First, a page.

Always Moving, poems by Tobi Alfier
Tobi Alfier is a multiple Pushcart nominee and multiple Best of the Net nominee. Her chapbook “Down Anstruther Way” (Scotland poems) was published by FutureCycle Press. Her full-length collection “Somewhere, Anywhere, Doesn’t Matter Where” was published by Aldrich Press. “Slices of Alice & Other Character Studies” is forthcoming from Cholla Needles Press. She is co-editor of San Pedro River Review (www.bluehorsepress.com).
On the Road in East Texas
Out in the lot, merciless sun gleams
on glass among gravel, like Mexican
Opals strung around the neck of the old woman
who will tell your fortune for two dollars
and ten minutes squinting—
her wobbly table and two ancient chairs
never find shade even on a covered porch.
You buy her a sweet tea, and one for yourself,
hope it will make your fortune sweeter,
but she cannot be bought. She has a lean
and sallow face, wrinkles deep as cutbanks
etch her eyes, her forehead creased
as an old pleated skirt as she thinks about
where to start, how much to tell.
You’re on your way from one crappy town
to another, where dirt isn’t whispered
even before you pass by. A place
where alley cats aren’t fed, while you stand
famished. Where you can breathe. All you want
from this vieja is a pin on the map,
a direction, an avoidance of fevers and hell.
Her brown hand wrinkled as her neck, she takes
yours. Her grip firm, she knows your heart even as
you try to hide it. You drink your tea, wish it were
moonshine, sweat like a fugitive, avoid her eyes.
Just give me a name, you think, I’ll make my own
destiny. Heat waves warp off the distant pavement.
She says a name. You get your map.
Heading Out, West of Winnemucca
Doors slam in the night.
The smell of shitty booze,
the sound of fools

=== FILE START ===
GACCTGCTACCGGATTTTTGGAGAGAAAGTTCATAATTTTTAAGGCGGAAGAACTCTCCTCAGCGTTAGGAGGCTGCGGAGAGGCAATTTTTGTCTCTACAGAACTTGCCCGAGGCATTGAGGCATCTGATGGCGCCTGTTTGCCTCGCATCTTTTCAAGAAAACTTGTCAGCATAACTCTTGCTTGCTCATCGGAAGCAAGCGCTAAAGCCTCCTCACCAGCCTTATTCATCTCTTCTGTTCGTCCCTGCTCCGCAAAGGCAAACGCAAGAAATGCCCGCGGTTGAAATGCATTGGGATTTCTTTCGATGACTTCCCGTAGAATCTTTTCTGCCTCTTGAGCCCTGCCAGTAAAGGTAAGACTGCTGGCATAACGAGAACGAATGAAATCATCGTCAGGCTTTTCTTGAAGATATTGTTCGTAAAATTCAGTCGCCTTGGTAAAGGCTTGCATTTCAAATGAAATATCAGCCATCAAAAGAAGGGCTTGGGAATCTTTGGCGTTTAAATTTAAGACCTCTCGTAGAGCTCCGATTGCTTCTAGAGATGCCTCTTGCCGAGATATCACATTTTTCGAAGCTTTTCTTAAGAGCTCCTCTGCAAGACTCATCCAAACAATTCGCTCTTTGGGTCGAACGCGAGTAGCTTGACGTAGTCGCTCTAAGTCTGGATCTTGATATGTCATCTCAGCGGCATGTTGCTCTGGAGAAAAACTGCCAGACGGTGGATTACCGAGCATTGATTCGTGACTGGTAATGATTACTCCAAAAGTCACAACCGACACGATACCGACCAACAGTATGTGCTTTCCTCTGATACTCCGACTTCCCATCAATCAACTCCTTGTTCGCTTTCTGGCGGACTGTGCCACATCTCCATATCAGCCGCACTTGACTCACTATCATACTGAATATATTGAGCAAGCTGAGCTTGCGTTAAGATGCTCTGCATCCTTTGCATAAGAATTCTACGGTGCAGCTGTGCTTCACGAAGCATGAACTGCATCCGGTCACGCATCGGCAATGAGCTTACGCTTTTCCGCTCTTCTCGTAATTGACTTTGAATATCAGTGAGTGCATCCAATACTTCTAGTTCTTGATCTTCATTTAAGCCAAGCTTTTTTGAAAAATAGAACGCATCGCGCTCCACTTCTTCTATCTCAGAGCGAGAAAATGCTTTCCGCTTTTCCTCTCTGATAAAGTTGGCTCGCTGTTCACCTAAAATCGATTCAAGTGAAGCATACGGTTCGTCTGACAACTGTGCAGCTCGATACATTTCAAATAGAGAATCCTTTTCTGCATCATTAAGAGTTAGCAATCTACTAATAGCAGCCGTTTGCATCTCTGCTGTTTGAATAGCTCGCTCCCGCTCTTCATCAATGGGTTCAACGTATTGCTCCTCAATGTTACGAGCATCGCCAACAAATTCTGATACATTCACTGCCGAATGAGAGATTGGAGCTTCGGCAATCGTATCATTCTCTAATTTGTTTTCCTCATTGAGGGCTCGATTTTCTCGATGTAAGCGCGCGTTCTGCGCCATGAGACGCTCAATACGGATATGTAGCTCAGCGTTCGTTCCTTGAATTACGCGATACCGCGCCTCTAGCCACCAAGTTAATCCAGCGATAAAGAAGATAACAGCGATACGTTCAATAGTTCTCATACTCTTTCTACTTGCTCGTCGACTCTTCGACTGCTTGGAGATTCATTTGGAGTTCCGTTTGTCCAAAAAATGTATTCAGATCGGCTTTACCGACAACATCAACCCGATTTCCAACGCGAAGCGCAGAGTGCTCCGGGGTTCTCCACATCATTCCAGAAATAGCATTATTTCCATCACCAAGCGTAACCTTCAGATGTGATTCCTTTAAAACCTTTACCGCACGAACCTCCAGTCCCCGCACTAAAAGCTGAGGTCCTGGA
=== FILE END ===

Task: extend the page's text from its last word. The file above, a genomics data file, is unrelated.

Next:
Anywhere Tumbleweed Motel—
windsock limp over the Vacancy
sign. I hone my anger
in the dusty mirror.
Neon sizzles. Diner opens
at 7am. Clouds like cotton
throw shadows, hide broken glass
from fights long forgotten,
just last night. Somebody aching
to leave worse than I
already labeled my coffee cup—
I don’t wear that shade of whore pink.
When the sky is arctic blue
there is a silence, the kind
that hangs in the air after a slap.
Takes me back too many years,
too many miseries,
vague, like a story re-told in
half-sleep. Radio on bible or off,
I get the hell gone.
Grace Over the Harbor
We strolled out into the clean smell of nightfall,
she whistled an aimless tune under her breath.
We had just met, but felt like we’d known each other
forever and more. Our hands lightly touched
as we watched the moon begin to shoulder
the tops of trees. This was where I wanted to be.
I learned the hard way—you can’t negotiate
the terms of forgiveness with a bitter angel.
I let that one go, waited for someone new
to come when I glanced the other direction.
I swear these towns, the looks of them
say there are sorrows worth keeping
but I say no. Let the ocean wash them far, just
as the breeze and the quiet song I could barely hear
washes me. Silhouettes of boats rest
in the sundown harbor. One called New Chances
has red sails. Tomorrow we’ll see it together, sails set
and aglow, gliding through the early morning light.
Mornings at the Stadt Café
The waitress knew:
he took his coffee light,
and he took it early.
This visitor, boots muddied,
neck turning brown with the sun,
strolling the cobbled streets
through fields to the roads
of his imagination.
A broom smelling of cinnamon
on a wall every texture of brown
takes him back. The next
village over in any direction
has that same smell, those same textures.
Mutter’s cottage. When as a boy
they went on break from school.
Now a bakery. Still, the fragrance
the same as the underside
of Greta’s hair, Her farm-girl beauty
fragile as a wilting wildflower,
her embroidered apron with pockets
holding kuchen wrapped in handkerchiefs,
He could write his whole story
each morning at the Stadt Café,
but ventures out instead to read
the next chapter among the grasses
and crumbling sheds, the dark soil,
the remembered earth.
© Tobi Alfier